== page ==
Will There Be Policy Changes in the Investigation and Prosecution of Alleged Paycheck Protection Program Fraud Under President Biden’s Department of Justice?

By: Andrea L. Moseley

As you might see from the above, not-so-subtle, “light at the end of the tunnel” graphic metaphor, my answer to the headline question is a buoyant “yes.” I continue to track the evolution of the Department of Justice’s (DoJ’s) pursuit of businesses that have allegedly engaged in fraudulent conduct relating to the Paycheck Protection Program (PPP). On the ever-winding PPP road, there are some hot-off-the-fire developments to fold into my ongoing analysis.

For more background, see my posts: What Might Trigger an Investigation into my Paycheck Protection Loan?, or Pandemic Relief Fraud, Prosecutions Are Going the Distance-Is this what we expected? to catch up on recent trends in the uptick of DoJ enforcement actions against individuals and businesses suspected of engaging in PPP fraud.

Why is Former Attorney General Eric Holder, Jr. back on DoJ’s radar?

Well, he is not, as far as I know. But, his DoJ Policies are alive and kicking. On January 29, DoJ announced it was rescinding the former Attorney General Jeff Sessions charging and sentencing Policy, and, at least on an interim basis, reinstating a portion of the Obama-era Policy on charging and sentencing. These DoJ “charging and sentencing” memoranda govern all federal prosecutors’ charging and sentencing decisions. There is no doubt that this change will impact ongoing and future PPP investigations and prosecutions, among other DoJ enforcement actions.

The basic premise of the newly resuscitated Holder Policy, originally dated May 19, 2010, is that prosecutors must make individualized assessments of the fact and circumstances of each case. In other words, charging and sentencing decisions have to be made on a case-by-case basis.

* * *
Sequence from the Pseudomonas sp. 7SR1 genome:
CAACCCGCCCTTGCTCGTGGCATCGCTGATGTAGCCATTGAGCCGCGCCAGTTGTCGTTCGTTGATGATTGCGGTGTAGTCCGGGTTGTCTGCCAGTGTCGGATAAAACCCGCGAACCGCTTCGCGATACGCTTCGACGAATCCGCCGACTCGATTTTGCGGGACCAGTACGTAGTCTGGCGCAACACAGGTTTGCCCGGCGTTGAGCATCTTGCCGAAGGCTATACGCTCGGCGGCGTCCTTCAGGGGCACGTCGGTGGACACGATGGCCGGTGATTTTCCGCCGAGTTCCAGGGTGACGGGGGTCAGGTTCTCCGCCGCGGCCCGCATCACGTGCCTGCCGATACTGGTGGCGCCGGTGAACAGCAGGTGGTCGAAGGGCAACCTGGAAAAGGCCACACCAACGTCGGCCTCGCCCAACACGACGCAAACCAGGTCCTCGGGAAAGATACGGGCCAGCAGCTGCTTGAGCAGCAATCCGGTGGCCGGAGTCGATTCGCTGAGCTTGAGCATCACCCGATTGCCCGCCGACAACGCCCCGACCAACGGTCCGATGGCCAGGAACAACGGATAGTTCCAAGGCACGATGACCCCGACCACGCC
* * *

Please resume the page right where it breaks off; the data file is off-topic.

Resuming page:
Under the Sessions May 10, 2017 Policy, the central axiom was “that prosecutors should charge and pursue the most serious, readily provable offense.” With zero leniency to spare, the 2017 policy required federal prosecutors to charge the crime that carried the most severe penalty. This requirement paid no homage to other less severe options in charging decisions regardless of the unique facts of the case or a defendant’s individualized circumstances. The policy was one size fits all and that size is whatever is most severe.

The reinstated 2010 policy, dictates that prosecutors “should ordinarily” charge the most serious and readily provable offense, but this “must always be made in the context of ‘an individualized assessment of the extent to which particular charges fit the specific circumstances of the case, are consistent with the purpose of the Federal criminal code and maximize the impact of Federal resources on crime.’” And, “[i]n all cases, the charges should fairly represent the defendant’s criminal conduct, and due consideration should be given to the defendant’s substantial assistance in an investigation or prosecution.”

Of course, this is an interim policy designed to hold a place while Merrick Garland is stuck in “Senate limbo” for the weeks ahead. Nonetheless, I seriously doubt that DoJ would have reinstituted the 2010 Policy without believing that it is entirely consistent with the charging and sentencing policy that Merrick Garland is expected to implement.